In viewing John's images, especially in this series with Stephen, you can see how experience, not just in years, but maybe more importantly in hours, plays a part in creating images with deeper layers and greater depth. Hours and hours of shooting with different models and experimenting with different styles, themes and ways of posing, lighting and framing an image. John has not just shot Stephen within the steel factory, through the captures, they have both become a small part of it. John's images bring a feel for the roughness of the building, and the work done within, into his work with Stephen and together create images which reflect both the setting and the experience and skill of the model and artist within it.
'Stephen is a dream to work with. first of all, he is a very nice person, he has a great sense of humor and of course he is in great shape so no matter what pose he is in, he always looks great, no attitude and one of the best I have worked with over the years. The owner of the mill rents out the space for movie companies as well as photographers and the space is well over 50,000 sq feet. After shooting for 5 hours, I was wiped out, we shot in about 7 or so different locations in the mill and moving lights and equipment all over is tiring. The bottom line is if you have a model like Stephen, then anywhere you shoot works out.'
I was only about 12 or 13 when I joined my family for a movie night to see Field Of Dreams. I remember my father loving the film but me, I was bored and restless during that first viewing. Too young to truly appreciate Kevin Costner's chest and too immature to really be moved by the power of the some of the movie's most memorable moments.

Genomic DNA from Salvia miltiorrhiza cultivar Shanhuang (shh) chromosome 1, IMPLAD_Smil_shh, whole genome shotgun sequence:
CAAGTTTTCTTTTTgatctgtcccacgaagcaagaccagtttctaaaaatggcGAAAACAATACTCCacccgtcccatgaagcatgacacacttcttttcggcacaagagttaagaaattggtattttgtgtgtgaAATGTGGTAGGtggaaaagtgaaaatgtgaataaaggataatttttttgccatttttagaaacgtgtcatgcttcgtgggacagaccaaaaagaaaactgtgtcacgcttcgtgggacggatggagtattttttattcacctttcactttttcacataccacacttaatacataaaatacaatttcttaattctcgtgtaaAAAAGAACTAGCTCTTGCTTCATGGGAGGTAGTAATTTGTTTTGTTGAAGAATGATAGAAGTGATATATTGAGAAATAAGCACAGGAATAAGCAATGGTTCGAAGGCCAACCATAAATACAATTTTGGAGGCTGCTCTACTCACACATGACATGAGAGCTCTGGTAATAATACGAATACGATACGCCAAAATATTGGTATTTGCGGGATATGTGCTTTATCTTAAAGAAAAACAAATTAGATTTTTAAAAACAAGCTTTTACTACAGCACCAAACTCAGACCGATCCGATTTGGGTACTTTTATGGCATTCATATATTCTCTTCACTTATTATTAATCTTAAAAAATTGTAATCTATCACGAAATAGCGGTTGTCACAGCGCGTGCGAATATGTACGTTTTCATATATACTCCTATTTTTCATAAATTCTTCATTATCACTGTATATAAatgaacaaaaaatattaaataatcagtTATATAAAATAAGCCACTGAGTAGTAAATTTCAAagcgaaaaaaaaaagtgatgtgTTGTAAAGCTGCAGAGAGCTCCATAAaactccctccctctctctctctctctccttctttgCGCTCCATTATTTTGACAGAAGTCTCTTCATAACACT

Years later I watched the film again, this time on VHS. Old enough now to salivate over Costner shirtless and also mature enough to understand why my father loved it and to be affected by the film's beautiful ending. I was also old enough to notice the he, the he who came.
'If you build it, he will come.'
I watched Field Of Dreams again the other day, it played recently as part of TCM's 31 days of Oscar. This time it was the he, John Kinsella, the father of Costner's character Ray. Actor Dwier Brown may not be the huge name that Kevin Costner is, but upon my third viewing, it was his face that became the haunting vision that impacted my viewing of the piece. With only a couple of scenes and a couple of lines Dwier still manages through his scenes, which bookend the film, to provide an emotional balance, and understanding as to what motivates Costner's character.
After Field of Dream, Brown continued to work steadily, in movies and on television in shows such as ER, Quantum Leap, House, Private Practice, CSI and in last seasons short lived remake of Ironside. Besides his continued acting career, Brown's experience on the film also inspired his writing the new book Wanna Have a Catch? a book about fathers, fate and Field of Dreams. You can check out more about Dwier, and his book HERE: